Sooner Detection. Sooner Treatment.
New research shows that a genetic risk score may detect those at higher risk for Alzheimer’s disease long before symptoms appear—even possibly in healthy young adults, according to a study published in Neurology®, the medical journal of the American Academy of Neurology.
“The stage of Alzheimer’s before symptoms show up is thought to last over a decade,” said Elizabeth C. Mormino, PhD, with Massachusetts General Hospital in Charlestown, Mass. “Given that current clinical trials are testing whether therapies can slow memory and thinking decline among people at risk for the disease, it is critical to understand the influence of risk factors before symptoms are present.”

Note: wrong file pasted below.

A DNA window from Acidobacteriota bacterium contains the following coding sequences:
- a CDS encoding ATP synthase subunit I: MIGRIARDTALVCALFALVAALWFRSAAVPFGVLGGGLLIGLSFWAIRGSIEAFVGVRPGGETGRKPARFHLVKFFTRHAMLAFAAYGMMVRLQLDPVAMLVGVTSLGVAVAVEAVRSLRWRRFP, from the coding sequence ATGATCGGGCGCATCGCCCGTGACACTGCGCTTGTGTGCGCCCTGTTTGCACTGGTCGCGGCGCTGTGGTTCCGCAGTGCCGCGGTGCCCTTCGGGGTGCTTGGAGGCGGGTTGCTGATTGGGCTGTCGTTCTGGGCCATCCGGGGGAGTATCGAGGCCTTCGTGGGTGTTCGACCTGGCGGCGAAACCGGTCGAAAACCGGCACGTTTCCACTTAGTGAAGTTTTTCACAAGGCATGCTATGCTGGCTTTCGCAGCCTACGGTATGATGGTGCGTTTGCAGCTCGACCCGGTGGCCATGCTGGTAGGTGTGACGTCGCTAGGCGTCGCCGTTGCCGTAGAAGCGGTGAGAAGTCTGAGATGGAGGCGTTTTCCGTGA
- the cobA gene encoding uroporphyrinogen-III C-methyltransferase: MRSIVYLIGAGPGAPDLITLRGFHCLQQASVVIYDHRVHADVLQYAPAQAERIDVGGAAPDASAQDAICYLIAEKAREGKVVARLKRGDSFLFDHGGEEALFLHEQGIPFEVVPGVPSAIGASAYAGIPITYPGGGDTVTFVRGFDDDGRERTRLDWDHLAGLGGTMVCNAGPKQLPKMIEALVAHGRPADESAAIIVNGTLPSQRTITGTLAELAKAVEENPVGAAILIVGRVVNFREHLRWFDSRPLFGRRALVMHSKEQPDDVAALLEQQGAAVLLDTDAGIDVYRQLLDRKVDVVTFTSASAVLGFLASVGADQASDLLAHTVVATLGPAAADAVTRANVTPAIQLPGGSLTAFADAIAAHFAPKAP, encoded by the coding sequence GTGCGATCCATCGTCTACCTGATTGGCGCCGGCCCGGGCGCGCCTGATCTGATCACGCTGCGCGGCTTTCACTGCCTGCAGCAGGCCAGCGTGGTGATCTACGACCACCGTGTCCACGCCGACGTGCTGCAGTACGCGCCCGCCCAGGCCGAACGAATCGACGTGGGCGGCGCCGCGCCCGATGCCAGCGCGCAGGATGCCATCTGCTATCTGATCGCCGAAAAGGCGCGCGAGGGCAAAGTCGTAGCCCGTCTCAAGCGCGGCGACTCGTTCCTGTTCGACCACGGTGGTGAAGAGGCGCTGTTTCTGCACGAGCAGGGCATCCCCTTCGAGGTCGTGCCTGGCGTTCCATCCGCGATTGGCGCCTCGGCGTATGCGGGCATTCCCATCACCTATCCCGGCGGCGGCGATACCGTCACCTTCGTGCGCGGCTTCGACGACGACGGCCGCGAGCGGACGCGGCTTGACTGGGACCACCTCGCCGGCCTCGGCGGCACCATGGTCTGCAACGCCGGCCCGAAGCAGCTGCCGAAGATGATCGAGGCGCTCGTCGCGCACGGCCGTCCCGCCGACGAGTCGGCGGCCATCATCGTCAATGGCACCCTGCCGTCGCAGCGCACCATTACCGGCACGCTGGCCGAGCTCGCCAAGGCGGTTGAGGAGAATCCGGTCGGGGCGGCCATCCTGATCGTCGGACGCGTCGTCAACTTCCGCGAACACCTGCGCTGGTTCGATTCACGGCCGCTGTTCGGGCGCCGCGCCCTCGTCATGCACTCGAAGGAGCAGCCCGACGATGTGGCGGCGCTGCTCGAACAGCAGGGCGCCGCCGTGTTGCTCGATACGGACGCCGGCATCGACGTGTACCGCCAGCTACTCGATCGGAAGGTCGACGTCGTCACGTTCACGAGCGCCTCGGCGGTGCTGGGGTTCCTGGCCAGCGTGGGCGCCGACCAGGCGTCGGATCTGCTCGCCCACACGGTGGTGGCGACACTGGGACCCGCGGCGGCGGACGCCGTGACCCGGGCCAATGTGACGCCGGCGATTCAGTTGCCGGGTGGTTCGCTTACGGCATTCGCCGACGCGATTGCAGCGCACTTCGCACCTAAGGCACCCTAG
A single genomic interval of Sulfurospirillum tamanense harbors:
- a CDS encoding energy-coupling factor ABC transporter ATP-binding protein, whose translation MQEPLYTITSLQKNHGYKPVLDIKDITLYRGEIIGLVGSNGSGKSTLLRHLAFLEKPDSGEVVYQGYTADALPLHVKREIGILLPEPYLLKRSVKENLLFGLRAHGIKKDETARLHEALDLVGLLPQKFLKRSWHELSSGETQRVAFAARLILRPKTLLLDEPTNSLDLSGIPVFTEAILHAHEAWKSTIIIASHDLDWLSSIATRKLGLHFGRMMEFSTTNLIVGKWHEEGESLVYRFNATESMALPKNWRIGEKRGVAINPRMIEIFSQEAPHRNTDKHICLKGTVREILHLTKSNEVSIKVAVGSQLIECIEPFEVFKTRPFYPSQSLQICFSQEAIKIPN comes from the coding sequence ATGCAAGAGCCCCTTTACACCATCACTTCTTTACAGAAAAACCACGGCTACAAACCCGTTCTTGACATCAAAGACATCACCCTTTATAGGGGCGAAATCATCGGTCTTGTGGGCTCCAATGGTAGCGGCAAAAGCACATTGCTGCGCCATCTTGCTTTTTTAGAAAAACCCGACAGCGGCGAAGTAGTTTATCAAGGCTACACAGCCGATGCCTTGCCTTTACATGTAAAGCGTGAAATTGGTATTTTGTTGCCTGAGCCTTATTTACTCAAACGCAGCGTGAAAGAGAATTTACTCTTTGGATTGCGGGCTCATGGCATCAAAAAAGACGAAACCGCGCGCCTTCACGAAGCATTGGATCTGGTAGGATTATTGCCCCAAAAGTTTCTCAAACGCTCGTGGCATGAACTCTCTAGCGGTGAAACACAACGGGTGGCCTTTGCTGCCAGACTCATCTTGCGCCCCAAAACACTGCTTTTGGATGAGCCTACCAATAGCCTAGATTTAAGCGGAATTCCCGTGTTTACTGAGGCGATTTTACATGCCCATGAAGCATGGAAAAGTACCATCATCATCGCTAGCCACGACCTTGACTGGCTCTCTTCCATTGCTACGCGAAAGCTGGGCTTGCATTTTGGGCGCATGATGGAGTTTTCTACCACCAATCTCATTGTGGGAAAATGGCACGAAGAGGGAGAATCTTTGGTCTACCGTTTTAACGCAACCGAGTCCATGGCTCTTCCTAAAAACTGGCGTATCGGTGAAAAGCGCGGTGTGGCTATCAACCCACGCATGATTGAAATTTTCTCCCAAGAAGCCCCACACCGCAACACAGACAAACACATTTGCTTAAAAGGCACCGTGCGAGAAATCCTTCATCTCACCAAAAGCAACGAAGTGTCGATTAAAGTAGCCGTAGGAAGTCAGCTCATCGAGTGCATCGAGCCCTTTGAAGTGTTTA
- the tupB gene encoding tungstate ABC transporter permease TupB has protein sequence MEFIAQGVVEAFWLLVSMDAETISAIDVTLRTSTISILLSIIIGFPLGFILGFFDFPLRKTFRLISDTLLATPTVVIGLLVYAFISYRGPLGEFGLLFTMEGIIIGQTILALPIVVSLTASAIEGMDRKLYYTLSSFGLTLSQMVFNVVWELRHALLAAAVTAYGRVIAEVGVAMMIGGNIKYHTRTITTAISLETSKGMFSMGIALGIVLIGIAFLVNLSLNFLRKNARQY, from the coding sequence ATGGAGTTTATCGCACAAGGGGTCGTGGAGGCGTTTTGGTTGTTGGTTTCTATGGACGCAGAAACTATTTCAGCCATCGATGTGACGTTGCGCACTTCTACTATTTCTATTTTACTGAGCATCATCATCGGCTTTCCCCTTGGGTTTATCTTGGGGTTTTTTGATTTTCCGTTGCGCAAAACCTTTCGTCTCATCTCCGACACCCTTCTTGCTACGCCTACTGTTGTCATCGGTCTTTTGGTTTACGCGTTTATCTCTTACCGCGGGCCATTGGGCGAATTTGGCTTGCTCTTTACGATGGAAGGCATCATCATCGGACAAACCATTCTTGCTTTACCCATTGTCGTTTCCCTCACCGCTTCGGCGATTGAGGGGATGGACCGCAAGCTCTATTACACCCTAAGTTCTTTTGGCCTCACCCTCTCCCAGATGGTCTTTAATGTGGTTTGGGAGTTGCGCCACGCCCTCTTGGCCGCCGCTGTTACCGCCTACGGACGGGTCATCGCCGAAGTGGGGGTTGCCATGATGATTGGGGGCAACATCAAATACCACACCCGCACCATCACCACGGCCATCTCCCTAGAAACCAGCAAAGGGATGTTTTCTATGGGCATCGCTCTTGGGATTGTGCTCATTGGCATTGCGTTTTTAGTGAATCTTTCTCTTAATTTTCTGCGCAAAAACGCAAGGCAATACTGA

For the study, researchers calculated a polygenic risk score, or a numeric score based on whether or not a person has several high-risk gene variants, in 166 people with dementia and 1,026 without dementia. Participants had an average age of 75. Scientists also looked for specific markers of Alzheimer’s disease.
The study found that within older people free of dementia, a higher polygenic risk score was associated with worse memory and smaller hippocampus at the start of the study. Within the younger group, a higher risk score was tied to smaller hippocampus volume.
Said Mormino: “The goal of this type of research is to help physicians better identify those at high risk of dementia so that future preventative treatments may be used as early as possible.